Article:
Once there was a Guru. He had a pet cat. Each morning he and his students would gather in a room for meditation practice. Each morning the cat would come in too and distract the students. So the Guru took to tying his cat up in the corner for the meditation class. This went on for many years. Students came and went. One day, the old Guru died. Life went on & the new Guru still tied up the old cat in the corner every morning. One morning the cat wasn't there. They found it had died. No one present could tell the new Guru the reason for the cat tied in the corner at meditation practice but everyone remembered it was something the old Guru thought very important. So they went out & bought a new cat, to keep the important tradition going.
But really, folks, What is NH?
I think the folks that saw a lack or a need for a new way to approach a horse were the ones that penned that name. Or other people who watched these "new" trainers, and needed a label to differentiate them from the way training had been going on for so long.
So, like Ray Hunt . . . He saw that things could go a bit easier for the horse if he worked more WITH the horse, than simply using devices to tie it down until is submitted because it had no choice.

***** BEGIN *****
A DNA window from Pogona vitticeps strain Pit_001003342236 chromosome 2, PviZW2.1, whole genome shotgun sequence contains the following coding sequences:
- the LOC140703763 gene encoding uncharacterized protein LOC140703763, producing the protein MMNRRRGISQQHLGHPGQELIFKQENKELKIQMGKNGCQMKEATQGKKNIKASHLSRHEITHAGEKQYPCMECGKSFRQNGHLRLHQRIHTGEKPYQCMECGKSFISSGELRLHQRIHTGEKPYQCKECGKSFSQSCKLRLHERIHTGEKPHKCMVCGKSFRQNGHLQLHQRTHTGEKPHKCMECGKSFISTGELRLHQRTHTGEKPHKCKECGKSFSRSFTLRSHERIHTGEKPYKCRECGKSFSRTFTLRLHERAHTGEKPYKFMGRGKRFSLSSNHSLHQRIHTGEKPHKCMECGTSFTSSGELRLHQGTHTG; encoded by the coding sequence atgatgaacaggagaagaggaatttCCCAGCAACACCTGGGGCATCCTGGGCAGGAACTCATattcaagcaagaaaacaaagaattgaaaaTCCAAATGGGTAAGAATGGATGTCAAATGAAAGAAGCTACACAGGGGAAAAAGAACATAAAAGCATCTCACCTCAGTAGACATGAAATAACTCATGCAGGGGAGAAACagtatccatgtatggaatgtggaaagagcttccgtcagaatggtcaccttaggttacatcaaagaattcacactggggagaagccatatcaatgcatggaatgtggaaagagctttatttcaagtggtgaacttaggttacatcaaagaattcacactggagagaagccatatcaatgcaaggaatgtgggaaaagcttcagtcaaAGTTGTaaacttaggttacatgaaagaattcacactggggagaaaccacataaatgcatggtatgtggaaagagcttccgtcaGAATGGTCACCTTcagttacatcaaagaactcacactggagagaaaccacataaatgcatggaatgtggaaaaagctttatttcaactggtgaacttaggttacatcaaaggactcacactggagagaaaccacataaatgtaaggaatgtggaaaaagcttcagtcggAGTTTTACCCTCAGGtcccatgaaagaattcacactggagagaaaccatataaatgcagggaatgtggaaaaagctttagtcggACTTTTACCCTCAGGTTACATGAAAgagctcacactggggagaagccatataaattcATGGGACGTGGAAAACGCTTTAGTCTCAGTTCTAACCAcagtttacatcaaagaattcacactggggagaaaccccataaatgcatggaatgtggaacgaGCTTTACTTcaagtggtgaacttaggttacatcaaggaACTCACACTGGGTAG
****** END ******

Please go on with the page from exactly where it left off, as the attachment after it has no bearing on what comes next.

Maybe that's what NH is about; utilizing choice, or creating situations where the horse makes a choice, instead of simply ceasing it's resistance because resistnace is impossible. So, you make the wrong thing difficult, not impossible. The right thing easy . The horse CAN make a bad choice. He can do it a lot, but he will soon find that the other way is easier, and he makes the decision himself, and the idea is that what a sentient being decides to do on their own has more staying power than what they are forced to do.
So , I think the idea that is the core of natural horsemanship is that you work with the horse's mind more than anything else.
However, the thing is, GOOD traditional training does pretty much the same thing.